Bill of Responsibilities

The Beatle’s song, “Help” has been playing in my subconscious for weeks now.  Originally released in 1965, I first remember hearing it on Ed Sullivan.  One of my playmates in the neighborhood got the album (Rubber Soul) and we would play all those songs, over and over, memorizing the words and imitating the Fab Four.  It never occurred to me that these lyrics would lay low all these years only to surface at this point in my life when their meaning has taken on new significance.

In case you have forgotten John Lennon’s lyrics:

Help, I need somebody
Help, not just anybody
Help, you know I need someone, help

When I was younger, so much younger than today
I never needed anybody’s help in any way
But now these days are gone, I’m not so self-assured
Now I find I’ve changed my mind and opened up the doors

Help me if you can, I’m feeling down
And I do appreciate you being round
Help me get my feet back on the ground
Won’t you please, please help me

And now my life has changed in oh so many ways
My independence seems to vanish in the haze
But every now and then I feel so insecure
I know that I just need you like I’ve never done before

Help me if you can, I’m feeling down
And I do appreciate you being round
Help me get my feet back on the ground
Won’t you please, please help me

I am needing more and more help these days because I have arthritis.  I am temporarily using a cane until I can get hip replacement surgery.  Canes are a universal sign of vulnerability.  What I have noticed since using one is that there are many people who will open doors for me.  Many people who offer to carry bags to my car, and kind souls who will offer me a seat.  I have also noticed that these acts of kindness seem to come from older adults.

My intention here is not to go into a rant about manners and how the youth of today don’t seem to have any.  It is more about John Lennon’s observation that I do need help.  I need to ask for it.  And I need to express my appreciation.

adaptive_equipSince I work exclusively with elders in my practice, I get to see a full range of functioning.  For those with mobility issues like me, the focus of many of my sessions is on adapting to the changes needed to manage everyday life. These sessions include skills-building around pain management, as well as talking about medications, their side effects and interactions with other substances.  I have purchased thick cushions for my chairs to make it easier for me to get up and down, and have found several of my patients using them too.

Many of these conversations also reflect feelings of helplessness and exhaustion that are by-products of the amount of effort needed to get in and out of bed, or into the shower, or in and out of the car.  Well-meaning instructions to exercise more, stay optimistic, and remember what the goals are often fall on deaf ears.  Deaf not due to hearing loss, but to overwhelm.

What I have come to learn through my own experience as well as from my patients is that attitude is everything.  Central to that attitude is being willing to ask for help, regardless of the outcome.  Help will not always be provided and it may not be provided in the way I want it.  But that shouldn’t stop me for asking for help.

i can do it myselfMy nature is to want to do everything myself.  In some ways, this is a reflection of those childhood stages of development where I learned to tie my own shoes, drive a car, and taken on responsibilities.  I became capable because of my independence.  I don’t want anybody thinking that I can’t do things or that I am weak or vulnerable.  I want people to see me as strong and capable.  I like being the person to help other people!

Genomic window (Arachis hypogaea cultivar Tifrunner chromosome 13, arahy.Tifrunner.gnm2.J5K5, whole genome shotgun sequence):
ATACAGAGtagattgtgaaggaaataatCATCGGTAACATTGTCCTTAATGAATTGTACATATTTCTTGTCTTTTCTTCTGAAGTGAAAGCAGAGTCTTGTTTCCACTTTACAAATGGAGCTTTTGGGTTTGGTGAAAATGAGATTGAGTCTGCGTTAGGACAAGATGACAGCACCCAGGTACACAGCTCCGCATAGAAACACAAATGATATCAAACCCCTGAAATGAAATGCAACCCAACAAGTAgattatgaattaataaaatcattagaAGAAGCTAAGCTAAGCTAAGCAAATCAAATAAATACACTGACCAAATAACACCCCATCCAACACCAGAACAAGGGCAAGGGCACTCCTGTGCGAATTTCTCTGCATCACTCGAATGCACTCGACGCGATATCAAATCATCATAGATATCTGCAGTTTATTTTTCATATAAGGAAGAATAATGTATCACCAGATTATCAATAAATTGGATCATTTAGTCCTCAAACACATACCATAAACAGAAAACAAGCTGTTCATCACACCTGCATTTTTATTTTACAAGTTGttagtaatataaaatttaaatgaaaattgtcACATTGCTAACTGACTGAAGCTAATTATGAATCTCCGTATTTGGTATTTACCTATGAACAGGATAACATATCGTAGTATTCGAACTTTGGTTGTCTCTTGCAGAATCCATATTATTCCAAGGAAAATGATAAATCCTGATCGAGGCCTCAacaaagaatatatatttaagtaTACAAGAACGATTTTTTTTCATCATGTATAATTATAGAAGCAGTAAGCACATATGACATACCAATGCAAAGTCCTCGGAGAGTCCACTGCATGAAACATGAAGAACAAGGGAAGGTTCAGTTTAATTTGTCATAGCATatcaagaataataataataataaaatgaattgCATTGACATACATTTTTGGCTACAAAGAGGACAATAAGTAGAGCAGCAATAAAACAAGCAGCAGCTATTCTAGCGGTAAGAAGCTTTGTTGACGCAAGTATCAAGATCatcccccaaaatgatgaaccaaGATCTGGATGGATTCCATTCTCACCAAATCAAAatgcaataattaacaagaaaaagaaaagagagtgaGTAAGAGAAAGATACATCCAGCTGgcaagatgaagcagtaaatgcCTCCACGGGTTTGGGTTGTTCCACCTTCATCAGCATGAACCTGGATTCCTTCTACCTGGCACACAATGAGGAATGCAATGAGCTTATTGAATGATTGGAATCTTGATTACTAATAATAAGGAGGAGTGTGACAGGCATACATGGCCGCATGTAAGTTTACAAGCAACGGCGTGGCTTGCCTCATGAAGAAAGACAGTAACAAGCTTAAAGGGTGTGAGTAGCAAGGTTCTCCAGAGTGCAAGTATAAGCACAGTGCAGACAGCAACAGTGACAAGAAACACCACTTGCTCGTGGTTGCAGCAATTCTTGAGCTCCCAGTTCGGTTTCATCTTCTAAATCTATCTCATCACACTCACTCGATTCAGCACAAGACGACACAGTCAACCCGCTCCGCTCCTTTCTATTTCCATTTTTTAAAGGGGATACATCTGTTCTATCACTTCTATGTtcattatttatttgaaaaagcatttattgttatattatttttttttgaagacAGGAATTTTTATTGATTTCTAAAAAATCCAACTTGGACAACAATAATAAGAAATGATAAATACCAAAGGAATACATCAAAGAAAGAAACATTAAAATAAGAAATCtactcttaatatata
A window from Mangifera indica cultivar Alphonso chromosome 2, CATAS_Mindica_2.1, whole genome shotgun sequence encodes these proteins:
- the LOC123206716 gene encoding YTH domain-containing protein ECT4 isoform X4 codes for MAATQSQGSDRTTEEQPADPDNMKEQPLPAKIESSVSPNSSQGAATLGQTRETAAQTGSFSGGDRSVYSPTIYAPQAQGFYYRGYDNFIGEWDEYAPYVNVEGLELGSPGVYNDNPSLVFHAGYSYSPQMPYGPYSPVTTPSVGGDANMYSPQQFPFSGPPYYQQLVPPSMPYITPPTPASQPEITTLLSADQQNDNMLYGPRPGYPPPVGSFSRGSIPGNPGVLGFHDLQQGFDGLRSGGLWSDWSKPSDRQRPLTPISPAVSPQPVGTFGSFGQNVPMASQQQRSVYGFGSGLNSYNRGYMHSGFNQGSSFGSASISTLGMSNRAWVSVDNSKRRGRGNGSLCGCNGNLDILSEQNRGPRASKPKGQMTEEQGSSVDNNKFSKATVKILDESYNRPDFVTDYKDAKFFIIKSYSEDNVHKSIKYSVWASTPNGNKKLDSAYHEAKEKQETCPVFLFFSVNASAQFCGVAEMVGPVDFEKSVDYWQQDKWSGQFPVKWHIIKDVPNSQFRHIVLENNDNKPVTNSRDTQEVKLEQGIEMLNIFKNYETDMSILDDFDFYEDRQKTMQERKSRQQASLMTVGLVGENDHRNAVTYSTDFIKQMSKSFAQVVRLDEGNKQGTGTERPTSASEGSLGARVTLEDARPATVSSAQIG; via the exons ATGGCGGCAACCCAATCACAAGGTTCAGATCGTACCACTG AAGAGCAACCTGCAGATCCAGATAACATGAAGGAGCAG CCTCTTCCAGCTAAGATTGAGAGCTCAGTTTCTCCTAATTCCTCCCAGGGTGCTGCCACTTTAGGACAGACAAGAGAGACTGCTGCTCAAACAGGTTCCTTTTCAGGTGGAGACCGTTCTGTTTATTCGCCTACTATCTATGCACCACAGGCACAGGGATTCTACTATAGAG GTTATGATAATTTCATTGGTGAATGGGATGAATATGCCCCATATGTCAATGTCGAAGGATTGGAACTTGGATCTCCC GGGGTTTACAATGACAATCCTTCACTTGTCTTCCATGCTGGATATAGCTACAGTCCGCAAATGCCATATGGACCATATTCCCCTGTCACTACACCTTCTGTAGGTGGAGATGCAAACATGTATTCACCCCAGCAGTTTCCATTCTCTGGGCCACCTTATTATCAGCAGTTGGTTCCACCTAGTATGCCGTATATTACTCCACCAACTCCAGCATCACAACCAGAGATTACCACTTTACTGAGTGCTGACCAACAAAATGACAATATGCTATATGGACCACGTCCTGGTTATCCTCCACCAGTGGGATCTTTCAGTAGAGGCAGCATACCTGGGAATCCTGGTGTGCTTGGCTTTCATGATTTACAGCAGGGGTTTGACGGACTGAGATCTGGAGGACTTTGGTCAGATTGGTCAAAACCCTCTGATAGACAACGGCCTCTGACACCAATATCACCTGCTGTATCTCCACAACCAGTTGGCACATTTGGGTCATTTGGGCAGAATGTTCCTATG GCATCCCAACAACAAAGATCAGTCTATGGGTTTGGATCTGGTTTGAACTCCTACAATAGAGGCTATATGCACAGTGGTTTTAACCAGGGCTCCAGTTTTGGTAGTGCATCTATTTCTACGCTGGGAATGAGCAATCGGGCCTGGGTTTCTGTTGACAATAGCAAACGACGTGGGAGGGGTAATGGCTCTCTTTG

Because I no longer can perform at the levels I used to, I am now gaining experience in asking for help.  It is risky for me.  My inner critic is having a field day giving me advice about how silly and stupid I am to have let my physical self get so compromised and how I should have planned better for getting somewhere on time, and swearing every time I move and it hurts.

drill_sgtAsking for help is a risky strategy.  There is the possibility that help may not be available.  There is the possibility that help will be denied.  There may be a history of asking for help in the past that now has become a self-fulfilling prophecy that no one cares and no one is ever going to be there for me.  There may be cultural and linguistic issues that interfere with being understood.  There may be internal scripts replete with Drill Sargents shouting insults as a means of motivating but succeeding only in shaming.  In my case, I concluded long ago that it was better just to keep quiet and just do things myself.   I confess I have had a difficult time challenging that assumption.  But circumstances have forced me to change my ways.

In doing this, I have found many rewards in asking for help.  More often than not, the possibility that the person I ask has answers I am looking for.  In some cases, they become an advocate and/or ally who is available when I am feeling down.  And many have provided unexpected but pleasant distractions to my habitual ways of engaging with the world.

When I put my inner critic on mute and just attend to my needs, I find more often than not that people are kind, helpful, and caring.  There is empathy from those who have similar limitations, and often shared solutions to problems or resources.  There is camaraderie and knowing glances that frequently result in brief conversations with people I never would have chatted with.  There is a feeling that I am not alone and evidence that I can get through this experience, reassured that others have successfully done it.

So, thank you John Lennon.  Thanks for letting me know that I can ask for help.

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